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The IRS Security Breach - How to Protect Yourself

The US government is announcing numerous endeavors to provide relief from the effects of the Coronavirus pandemic. As tax and business announcements become codified we will post them.<
As part of our COVID-19 response, we are asking clients to submit tax information digitally, when possible, via our Document Access Portal, and are making extensive use video or telephone conferences in lue of appointments.<
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IRS Security Breach

"The IRS announced today it will be notifying taxpayers after third parties gained unauthorized access to information on about 100,000 accounts through the “Get Transcript” online application.

The IRS determined late last week that unusual activity had taken place on the application, which indicates that unauthorized third parties had access to some accounts on the transcript application. Following an initial review, it appears that access was gained to more than 100,000 accounts through the Get Transcript application." -<

Soon, some will receive notification from the IRS that their personal information was compromised. This follows announcements from multiple retailers that they too mishandled private data <that should never have been made public. With ubiquitous weak points in security, and intelligent criminals with a financial incentive, what can ones do to protect themselves, and what can small businesses do to protect their clients?

Unfortunately, there are no easy solutions, but there are different intelligent options that businesses and individuals can take that we would enjoy discussing with you<. In the meantime, here are two suggestions that you can put into practice:


Individuals: Be Skeptical, Plan for Privacy, Don’t Lose Sleep<

There are swindlers aplenty trolling thousands via email, telephone, and through personal contact. Having a balanced skepticism will serve you well. Never give out personal information unless you are confident of the person you are disclosing it to, and ideally you reached out to them. Our office regularly hears from ones who have been contacted by fake IRS or DOR agents, telling them that they need to pay now—over the phone—or be arrested.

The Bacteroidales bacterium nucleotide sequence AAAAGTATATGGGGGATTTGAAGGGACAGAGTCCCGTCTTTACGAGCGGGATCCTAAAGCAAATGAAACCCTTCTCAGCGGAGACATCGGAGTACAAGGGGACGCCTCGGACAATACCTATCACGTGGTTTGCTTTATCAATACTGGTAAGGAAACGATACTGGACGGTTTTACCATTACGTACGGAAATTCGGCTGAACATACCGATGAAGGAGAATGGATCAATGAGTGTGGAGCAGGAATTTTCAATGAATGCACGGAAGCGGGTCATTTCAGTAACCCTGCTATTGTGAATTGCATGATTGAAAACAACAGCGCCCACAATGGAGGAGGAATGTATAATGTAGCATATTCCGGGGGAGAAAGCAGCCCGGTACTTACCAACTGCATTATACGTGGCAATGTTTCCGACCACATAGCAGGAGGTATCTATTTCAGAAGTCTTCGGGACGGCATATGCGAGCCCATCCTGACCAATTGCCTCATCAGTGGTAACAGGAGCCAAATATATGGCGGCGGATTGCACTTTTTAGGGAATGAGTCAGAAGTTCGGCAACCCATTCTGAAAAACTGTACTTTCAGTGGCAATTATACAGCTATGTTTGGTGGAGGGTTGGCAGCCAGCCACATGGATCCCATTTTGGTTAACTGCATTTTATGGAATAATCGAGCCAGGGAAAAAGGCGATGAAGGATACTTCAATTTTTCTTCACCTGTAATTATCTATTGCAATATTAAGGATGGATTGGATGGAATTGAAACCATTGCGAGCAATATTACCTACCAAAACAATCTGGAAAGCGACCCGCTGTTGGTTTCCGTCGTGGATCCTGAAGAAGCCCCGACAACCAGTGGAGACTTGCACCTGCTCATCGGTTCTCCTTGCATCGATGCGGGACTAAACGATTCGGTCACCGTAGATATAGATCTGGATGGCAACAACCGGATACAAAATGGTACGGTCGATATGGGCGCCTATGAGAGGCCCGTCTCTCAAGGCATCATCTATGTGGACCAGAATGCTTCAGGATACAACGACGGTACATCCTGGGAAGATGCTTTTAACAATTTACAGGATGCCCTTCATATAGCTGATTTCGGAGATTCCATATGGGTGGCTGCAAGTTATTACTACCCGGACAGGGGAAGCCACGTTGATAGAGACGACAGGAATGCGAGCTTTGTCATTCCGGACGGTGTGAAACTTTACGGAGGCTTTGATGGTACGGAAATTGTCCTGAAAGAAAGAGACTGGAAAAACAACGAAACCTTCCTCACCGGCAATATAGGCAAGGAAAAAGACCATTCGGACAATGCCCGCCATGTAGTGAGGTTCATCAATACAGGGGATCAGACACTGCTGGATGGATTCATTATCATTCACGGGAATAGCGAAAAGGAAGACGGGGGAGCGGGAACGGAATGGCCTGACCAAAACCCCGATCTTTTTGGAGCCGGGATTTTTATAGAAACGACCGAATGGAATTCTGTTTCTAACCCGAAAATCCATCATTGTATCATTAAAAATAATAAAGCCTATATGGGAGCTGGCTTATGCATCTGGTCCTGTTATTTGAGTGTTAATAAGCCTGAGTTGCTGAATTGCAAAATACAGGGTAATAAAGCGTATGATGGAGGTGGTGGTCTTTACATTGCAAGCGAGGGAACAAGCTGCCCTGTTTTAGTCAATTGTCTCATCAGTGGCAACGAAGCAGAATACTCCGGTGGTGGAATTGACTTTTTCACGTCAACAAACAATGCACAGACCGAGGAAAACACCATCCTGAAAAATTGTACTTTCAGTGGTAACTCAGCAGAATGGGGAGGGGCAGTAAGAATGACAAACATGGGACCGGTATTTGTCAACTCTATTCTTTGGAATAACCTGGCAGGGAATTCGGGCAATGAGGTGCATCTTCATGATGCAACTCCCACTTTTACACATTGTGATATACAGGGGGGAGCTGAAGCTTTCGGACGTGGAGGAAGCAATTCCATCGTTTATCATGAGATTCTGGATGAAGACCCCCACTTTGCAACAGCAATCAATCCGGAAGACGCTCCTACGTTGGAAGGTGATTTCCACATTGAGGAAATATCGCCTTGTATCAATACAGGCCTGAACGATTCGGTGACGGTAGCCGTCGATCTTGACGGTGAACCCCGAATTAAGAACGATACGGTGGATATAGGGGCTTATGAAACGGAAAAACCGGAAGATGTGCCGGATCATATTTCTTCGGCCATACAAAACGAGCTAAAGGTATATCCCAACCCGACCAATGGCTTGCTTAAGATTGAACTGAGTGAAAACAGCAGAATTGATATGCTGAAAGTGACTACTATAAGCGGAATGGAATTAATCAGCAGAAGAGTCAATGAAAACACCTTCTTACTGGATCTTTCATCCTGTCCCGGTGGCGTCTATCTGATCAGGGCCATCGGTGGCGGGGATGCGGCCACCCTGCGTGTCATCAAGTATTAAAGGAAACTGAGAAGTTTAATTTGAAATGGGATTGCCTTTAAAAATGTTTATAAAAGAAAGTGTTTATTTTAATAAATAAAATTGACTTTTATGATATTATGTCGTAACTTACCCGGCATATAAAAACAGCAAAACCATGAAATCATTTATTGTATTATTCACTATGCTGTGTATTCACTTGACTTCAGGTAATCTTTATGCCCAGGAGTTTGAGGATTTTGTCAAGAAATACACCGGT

Plan for privacy by being discreet in your business dealings, and limiting outgoing information. Follow document retention guidelines, and then if there is no reason to extend those deadlines, shred the information. Support businesses that confirm you are who you say you are, even when it is inconvenient. If you do feel like they are not doing enough to protect your privacy, tell them. If they do not improve, deal with someone else when possible.
Finally remember, these breaches are happening at large organizations outside of your control. If your information is lost or misused, work to correct it;take steps to protect yourself; and sleep well knowing you have done what you can.


Businesses: Speak to your Staff about Security, Do it Again, Then Reread This Line<

The vast majority of breaches occur from an overly forthcoming insider, an Internet link that should not have been followed, or an easily guessable password. All members of your organization need to understand what the internal and external consequences are be when policy is not followed. Executive staff often have access to the most sensitive data, and thus need the most reminders.

Train, Encrypt, Shred.